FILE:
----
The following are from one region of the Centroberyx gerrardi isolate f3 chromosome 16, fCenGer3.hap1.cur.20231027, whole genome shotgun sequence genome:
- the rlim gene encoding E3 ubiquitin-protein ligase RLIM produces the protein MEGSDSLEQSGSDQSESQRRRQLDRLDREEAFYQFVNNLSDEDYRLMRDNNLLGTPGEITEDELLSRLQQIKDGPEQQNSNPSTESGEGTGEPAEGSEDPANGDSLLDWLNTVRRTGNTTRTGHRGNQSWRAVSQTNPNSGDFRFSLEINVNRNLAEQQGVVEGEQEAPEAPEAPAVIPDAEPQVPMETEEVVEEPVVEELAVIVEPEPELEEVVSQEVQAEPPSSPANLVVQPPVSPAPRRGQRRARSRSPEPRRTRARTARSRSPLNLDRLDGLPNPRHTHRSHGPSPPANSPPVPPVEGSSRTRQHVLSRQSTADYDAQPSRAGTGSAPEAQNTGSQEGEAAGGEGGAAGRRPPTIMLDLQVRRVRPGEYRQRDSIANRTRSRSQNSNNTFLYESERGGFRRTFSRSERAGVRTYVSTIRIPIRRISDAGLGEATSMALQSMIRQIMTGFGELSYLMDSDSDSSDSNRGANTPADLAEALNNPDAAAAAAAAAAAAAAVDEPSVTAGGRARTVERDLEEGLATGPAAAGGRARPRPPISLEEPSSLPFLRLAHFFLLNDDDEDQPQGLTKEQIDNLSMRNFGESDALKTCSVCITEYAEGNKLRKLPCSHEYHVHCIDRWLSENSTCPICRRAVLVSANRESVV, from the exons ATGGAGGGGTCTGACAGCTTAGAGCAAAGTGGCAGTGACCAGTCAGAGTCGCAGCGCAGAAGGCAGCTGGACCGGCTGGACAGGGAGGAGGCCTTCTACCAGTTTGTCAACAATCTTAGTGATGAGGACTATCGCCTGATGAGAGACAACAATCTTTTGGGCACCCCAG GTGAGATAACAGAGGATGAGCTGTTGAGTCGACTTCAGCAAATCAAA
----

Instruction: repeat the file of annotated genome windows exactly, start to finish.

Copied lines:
The following are from one region of the Centroberyx gerrardi isolate f3 chromosome 16, fCenGer3.hap1.cur.20231027, whole genome shotgun sequence genome:
- the rlim gene encoding E3 ubiquitin-protein ligase RLIM produces the protein MEGSDSLEQSGSDQSESQRRRQLDRLDREEAFYQFVNNLSDEDYRLMRDNNLLGTPGEITEDELLSRLQQIKDGPEQQNSNPSTESGEGTGEPAEGSEDPANGDSLLDWLNTVRRTGNTTRTGHRGNQSWRAVSQTNPNSGDFRFSLEINVNRNLAEQQGVVEGEQEAPEAPEAPAVIPDAEPQVPMETEEVVEEPVVEELAVIVEPEPELEEVVSQEVQAEPPSSPANLVVQPPVSPAPRRGQRRARSRSPEPRRTRARTARSRSPLNLDRLDGLPNPRHTHRSHGPSPPANSPPVPPVEGSSRTRQHVLSRQSTADYDAQPSRAGTGSAPEAQNTGSQEGEAAGGEGGAAGRRPPTIMLDLQVRRVRPGEYRQRDSIANRTRSRSQNSNNTFLYESERGGFRRTFSRSERAGVRTYVSTIRIPIRRISDAGLGEATSMALQSMIRQIMTGFGELSYLMDSDSDSSDSNRGANTPADLAEALNNPDAAAAAAAAAAAAAAVDEPSVTAGGRARTVERDLEEGLATGPAAAGGRARPRPPISLEEPSSLPFLRLAHFFLLNDDDEDQPQGLTKEQIDNLSMRNFGESDALKTCSVCITEYAEGNKLRKLPCSHEYHVHCIDRWLSENSTCPICRRAVLVSANRESVV, from the exons ATGGAGGGGTCTGACAGCTTAGAGCAAAGTGGCAGTGACCAGTCAGAGTCGCAGCGCAGAAGGCAGCTGGACCGGCTGGACAGGGAGGAGGCCTTCTACCAGTTTGTCAACAATCTTAGTGATGAGGACTATCGCCTGATGAGAGACAACAATCTTTTGGGCACCCCAG GTGAGATAACAGAGGATGAGCTGTTGAGTCGACTTCAGCAAATCAAA